Divorce and Major Illnesses (Cancer, Heart Disease, Lung Disease and Stroke)
A new study by Amelia Karraker and Kenzie Latham (both at the University of Michigan Institute for Social Research) shows that divorce amongst older married couples rises when the wife (not the husband) gets a disease. The main illnesses being cancer, heart disease, lung disease and stroke. An article in the University of Michigan’s Institute for Social Research, spotlights the findings.
Amelia Karraker reports: “Married women diagnosed with a serious health condition may find themselves struggling with the impact of their disease while also experiencing the stress of divorce. We found that women are doubly vulnerable to marital dissolution in the face of illness. They are more likely to be widowed, and if they are the ones who become ill, they are more likely to get divorced.” Read more about divorce and illness here.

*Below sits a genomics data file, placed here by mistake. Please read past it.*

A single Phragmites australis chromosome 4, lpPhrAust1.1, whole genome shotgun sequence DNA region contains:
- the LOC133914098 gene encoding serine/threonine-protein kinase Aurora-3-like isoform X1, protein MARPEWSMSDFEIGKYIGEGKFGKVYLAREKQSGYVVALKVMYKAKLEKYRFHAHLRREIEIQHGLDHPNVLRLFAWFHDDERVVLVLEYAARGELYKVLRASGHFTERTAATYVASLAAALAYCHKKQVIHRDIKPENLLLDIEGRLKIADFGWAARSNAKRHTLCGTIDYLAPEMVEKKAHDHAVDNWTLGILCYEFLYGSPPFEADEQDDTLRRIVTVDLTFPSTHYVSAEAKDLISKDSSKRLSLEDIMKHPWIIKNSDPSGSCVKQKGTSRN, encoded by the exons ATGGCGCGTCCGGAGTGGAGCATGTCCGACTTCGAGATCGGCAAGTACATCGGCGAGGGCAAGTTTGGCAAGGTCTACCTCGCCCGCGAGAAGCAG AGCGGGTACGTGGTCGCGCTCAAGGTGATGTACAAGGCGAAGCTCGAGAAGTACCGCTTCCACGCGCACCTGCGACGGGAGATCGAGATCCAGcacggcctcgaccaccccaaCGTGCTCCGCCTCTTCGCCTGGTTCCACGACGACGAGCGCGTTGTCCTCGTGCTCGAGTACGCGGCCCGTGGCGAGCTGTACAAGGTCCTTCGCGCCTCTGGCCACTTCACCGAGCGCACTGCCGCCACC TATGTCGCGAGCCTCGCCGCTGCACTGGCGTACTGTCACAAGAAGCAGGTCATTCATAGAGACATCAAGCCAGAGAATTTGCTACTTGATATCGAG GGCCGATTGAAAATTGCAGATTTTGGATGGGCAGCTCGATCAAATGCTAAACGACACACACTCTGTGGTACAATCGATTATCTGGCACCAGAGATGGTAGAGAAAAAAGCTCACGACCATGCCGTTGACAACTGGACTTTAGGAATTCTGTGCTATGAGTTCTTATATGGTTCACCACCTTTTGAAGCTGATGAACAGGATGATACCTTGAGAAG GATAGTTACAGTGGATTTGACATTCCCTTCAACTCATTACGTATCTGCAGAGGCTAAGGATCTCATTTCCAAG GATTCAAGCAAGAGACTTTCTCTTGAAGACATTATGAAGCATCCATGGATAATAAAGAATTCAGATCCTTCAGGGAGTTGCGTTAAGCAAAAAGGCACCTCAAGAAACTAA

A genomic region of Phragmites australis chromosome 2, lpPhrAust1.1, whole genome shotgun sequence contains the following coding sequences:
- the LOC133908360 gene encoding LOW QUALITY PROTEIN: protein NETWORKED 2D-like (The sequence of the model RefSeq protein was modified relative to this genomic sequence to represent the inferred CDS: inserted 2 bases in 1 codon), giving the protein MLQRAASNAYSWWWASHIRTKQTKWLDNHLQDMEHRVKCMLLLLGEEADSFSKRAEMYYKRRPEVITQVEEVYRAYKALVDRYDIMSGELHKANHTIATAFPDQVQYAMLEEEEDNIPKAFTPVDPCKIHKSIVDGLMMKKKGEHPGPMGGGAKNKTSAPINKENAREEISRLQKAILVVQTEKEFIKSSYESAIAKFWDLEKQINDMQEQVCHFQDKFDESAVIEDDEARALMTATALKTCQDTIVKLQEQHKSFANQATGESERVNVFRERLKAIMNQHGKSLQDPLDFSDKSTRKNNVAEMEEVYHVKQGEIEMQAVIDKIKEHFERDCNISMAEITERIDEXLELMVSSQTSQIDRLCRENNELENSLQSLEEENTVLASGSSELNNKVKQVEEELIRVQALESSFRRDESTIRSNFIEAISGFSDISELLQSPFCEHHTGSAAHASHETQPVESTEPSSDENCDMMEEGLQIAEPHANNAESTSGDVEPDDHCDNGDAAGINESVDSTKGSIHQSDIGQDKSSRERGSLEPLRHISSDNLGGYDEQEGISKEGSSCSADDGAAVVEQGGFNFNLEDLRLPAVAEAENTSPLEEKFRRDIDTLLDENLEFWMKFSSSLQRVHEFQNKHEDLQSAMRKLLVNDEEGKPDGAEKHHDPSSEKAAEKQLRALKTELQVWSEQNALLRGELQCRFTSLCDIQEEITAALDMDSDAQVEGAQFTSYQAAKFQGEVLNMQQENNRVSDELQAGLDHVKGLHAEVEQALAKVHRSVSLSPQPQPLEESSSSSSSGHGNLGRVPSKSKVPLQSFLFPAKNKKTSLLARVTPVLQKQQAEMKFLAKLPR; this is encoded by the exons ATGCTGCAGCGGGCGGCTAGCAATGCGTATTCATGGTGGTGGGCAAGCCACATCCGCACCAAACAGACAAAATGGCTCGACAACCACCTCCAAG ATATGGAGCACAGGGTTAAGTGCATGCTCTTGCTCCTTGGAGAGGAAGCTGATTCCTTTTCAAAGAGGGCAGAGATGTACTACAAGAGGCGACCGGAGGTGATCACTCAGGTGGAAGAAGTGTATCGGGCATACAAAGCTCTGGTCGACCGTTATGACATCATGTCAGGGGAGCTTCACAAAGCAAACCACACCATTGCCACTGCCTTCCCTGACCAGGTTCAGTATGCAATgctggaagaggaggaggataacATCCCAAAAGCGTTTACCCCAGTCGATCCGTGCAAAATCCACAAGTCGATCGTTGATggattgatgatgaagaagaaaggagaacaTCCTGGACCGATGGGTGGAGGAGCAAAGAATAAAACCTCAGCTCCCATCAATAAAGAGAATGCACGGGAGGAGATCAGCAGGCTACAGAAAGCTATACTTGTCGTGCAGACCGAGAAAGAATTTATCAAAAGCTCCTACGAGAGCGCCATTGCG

CNN reported that in 2009 a study by the Journal Cancer found that “a married woman diagnosed with a serious disease is six times more likely to be divorced or separated than a man with a similar diagnosis. Among study participants, the divorce rate was 21 percent for seriously ill women and 3 percent for seriously ill men. A control group divorced at a rate of 12 percent, suggesting that if disease makes husbands more likely to split, it makes wives more likely to stay”.
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